I own the road between Titus High and Check Point 12. No scouts have ever caught me, motion sensors are useless against my speed – and a home built EMP - and if all that fails I have a fully charged disrupter stolen from one of the alien generals about a year ago.

Some call it luck I survived as relay this long. But I’m Gordon fucking Holmes. Flash Gordon to my long lost coaches; Homey to my new gang of resistance misfits; JohnSon to the only girl that mattered to me before, and now. Inside joke, never mind.

I dash past Indiana mile marker 42 and the thrown together edifice of check point 12 looms ahead. “Titus 12, Titus 12,” I scream as I break into the perimeter.

Fifty yards in an no shots are fired. Relays are expected, and each outpost has its unique signature. Not original you think? Trust me, the aliens haven’t figured out something so simple yet.

The metal door rolls up and I throw myself spread eagle against the sensor wall. I don’t even want to know how the military obtained that bit of technology. It identifies my disrupter and in seconds I’m prodded by a similar disrupter to give it up.

I turn to face my captors, and they shake their masked heads and motion with heavily gloved hands to an entrance on my left. They know me by sight, the wall has confirmed my identity.

General Guff always meets runners in the same storage room. I give my report as I load up my backpack with as much canned and boxed goods as I can carry. We’ve a bit of a garden in the quad, and a pig and lamb housed in the former gym, so I only take what we can’t grow. The rule is you only cart out what fits in the backpack, but my eyes consistently roam to the three natty army blankets next to the salt packets.

At last the General is satisfied, and he leaves with all the guards. I snatch the blankets, tuck them protectively against my chest, and start my run back to Titus High. I’m Gordon fucking Holmes, and I always deliver.

Leave your vote and come back Sunday to see who will be moving onto Round 2!

Remember the WRiTE CLUB motto, it’s not about the last man/woman standing, it’s about who knocks the audience out!


  1. Gordon Holmes. I LOVE the voice in this piece. I would read more from Gordon.

    As for the other one, I love a historical. But as I mentioned the last time this piece appeared, I think it needs to develop a more historical voice to go along with the setting and the action, to give us a better sense of time and place.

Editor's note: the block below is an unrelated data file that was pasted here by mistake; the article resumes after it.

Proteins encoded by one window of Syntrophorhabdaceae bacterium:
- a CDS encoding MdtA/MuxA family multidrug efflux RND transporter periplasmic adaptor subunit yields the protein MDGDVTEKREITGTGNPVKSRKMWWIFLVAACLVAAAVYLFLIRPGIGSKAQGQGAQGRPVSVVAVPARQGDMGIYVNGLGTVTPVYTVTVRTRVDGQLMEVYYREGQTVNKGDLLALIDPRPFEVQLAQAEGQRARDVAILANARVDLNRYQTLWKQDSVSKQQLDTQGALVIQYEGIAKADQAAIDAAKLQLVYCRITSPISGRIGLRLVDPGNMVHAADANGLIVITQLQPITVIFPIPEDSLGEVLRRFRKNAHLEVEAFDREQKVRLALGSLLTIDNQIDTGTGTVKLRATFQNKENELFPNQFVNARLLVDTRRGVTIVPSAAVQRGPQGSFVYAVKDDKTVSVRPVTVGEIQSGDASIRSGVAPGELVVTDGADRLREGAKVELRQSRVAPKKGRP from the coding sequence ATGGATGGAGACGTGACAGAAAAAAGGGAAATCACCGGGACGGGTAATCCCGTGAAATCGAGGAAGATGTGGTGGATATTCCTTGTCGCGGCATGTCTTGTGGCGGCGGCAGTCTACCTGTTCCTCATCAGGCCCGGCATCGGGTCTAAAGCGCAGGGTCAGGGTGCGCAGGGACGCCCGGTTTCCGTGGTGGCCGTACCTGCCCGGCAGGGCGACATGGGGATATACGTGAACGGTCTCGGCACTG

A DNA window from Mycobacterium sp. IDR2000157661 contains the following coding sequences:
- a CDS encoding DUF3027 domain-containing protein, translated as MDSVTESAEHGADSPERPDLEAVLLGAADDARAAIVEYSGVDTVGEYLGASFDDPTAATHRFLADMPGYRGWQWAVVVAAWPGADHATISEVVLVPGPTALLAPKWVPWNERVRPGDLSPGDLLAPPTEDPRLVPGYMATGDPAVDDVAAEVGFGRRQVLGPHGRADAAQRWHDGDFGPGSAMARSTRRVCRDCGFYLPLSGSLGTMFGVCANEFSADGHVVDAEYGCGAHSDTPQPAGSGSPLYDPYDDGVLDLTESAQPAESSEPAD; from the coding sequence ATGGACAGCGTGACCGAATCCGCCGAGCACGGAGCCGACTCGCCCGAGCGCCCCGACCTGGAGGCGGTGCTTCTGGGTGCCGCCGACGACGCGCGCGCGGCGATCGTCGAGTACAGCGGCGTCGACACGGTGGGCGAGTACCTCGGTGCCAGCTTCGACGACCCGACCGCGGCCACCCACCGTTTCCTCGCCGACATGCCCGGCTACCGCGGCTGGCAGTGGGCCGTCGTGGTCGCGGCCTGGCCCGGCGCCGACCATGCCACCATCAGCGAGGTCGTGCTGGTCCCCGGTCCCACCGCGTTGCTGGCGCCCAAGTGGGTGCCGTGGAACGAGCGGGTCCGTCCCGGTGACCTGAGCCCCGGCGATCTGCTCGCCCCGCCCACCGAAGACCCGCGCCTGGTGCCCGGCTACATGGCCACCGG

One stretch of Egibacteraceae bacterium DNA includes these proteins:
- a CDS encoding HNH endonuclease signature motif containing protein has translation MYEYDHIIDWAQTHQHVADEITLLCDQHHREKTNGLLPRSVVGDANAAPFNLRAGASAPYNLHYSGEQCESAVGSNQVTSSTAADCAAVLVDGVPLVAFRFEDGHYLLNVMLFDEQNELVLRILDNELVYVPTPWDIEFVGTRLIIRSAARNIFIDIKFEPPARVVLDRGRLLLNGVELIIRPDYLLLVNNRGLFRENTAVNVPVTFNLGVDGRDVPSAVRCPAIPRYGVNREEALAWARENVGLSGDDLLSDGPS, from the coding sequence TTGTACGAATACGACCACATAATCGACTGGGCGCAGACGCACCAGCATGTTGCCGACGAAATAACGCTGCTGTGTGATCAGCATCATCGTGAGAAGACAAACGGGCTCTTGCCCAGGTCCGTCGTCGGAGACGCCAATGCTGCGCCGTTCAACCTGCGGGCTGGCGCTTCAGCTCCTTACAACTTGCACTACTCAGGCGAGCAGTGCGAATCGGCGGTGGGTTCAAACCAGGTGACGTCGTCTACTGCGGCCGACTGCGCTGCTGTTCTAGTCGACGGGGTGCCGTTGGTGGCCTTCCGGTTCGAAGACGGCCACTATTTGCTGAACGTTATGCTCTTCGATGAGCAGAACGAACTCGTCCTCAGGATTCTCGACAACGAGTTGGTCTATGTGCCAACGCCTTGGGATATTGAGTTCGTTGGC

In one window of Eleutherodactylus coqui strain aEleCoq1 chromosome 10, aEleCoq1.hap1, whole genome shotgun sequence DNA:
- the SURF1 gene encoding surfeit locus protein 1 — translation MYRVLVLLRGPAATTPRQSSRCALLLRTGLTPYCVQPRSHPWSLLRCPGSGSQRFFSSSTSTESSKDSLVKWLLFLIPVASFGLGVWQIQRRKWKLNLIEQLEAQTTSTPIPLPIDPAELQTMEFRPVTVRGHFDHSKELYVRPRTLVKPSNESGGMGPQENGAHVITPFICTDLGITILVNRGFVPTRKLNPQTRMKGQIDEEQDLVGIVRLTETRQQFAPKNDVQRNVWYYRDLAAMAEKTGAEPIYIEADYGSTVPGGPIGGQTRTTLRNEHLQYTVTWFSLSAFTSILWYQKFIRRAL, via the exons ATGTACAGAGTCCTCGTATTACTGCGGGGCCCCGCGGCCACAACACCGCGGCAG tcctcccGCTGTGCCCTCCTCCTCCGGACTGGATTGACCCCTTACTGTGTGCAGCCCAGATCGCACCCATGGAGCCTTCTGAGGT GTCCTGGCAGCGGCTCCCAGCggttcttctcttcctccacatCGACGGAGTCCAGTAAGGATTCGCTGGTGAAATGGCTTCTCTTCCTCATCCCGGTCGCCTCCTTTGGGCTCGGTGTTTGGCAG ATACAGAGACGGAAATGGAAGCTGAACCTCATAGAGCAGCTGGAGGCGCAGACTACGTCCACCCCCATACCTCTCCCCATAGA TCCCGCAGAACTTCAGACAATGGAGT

2. I have to confess that I don't believe I voted for either of these in the first round. But between the two, I'll give the edge to N.U. Endo. I just find it too hard to suspend disbelief with Gordon (the kid must have magic sneakers if he can outrun alien technology sophisticated enough to overpower global defenses and invade Earth).

  3. Both excellent today. But NU Endo just edges it for me, due to being very vivid using quite simple descriptions. Gordon's was very involving, but that was slightly detracted from by the bits of backstory which seemed crammed among the action.

  4. I vote Gordon Holms. I like the N.U.Endo's story better, but Gordon's writing drew me in more.

  5. N.U. Endo gets my vote for having lush details that captured my senses and pulled me into the scene. Gordon's voice is great, but N.U. Endo stole the day.

  6. N.U. Endo for me. I love the imagery depicted in the story. It's full of suspense and keeps me at the edge of my seat. This was a great piece to select for the competition. It also flowed better for me than Gordon's. There was some grammar/editing issues that took me out of Gordon's story, and while it seems kind of cool, I'm with the poster above that said it's hard to believe he'd be faster than the aliens. I also don't get the sense of urgency he's trying to convey, maybe because no one is trying to get him. That being said, it still looks interesting. But my vote goes to N.U.Endo.

    1. ^ Agreed on all points - Gordon F. Holmes is plenty interesting to me as a character, but the polish and intensity of N.U. Endo puts it over the top.

  7. N u endo. For sure. It isn't even a question in my mind, the story draws you in and the writing makes the story clear. Gordon has grammar and editing issues and I can't suspend my disbelief while reading it.

  8. Both are well written, but my vote goes to N.U.Endo. It pulls me in and I feel like I'm right there are on the boat in the middle of the turmoil. Love it!

  9. Gordon effing Holmes. Almost lost me at the beginning, just because of gore (I'm a bit of a Nancy) but won me back and then some with the rest.

  10. P.S. Now I feel a little sad that I didn't get to vote for N.U. ...but no, I stick with GH. This is hard. :/

  11. I like both but I have to vote N.U. Endo.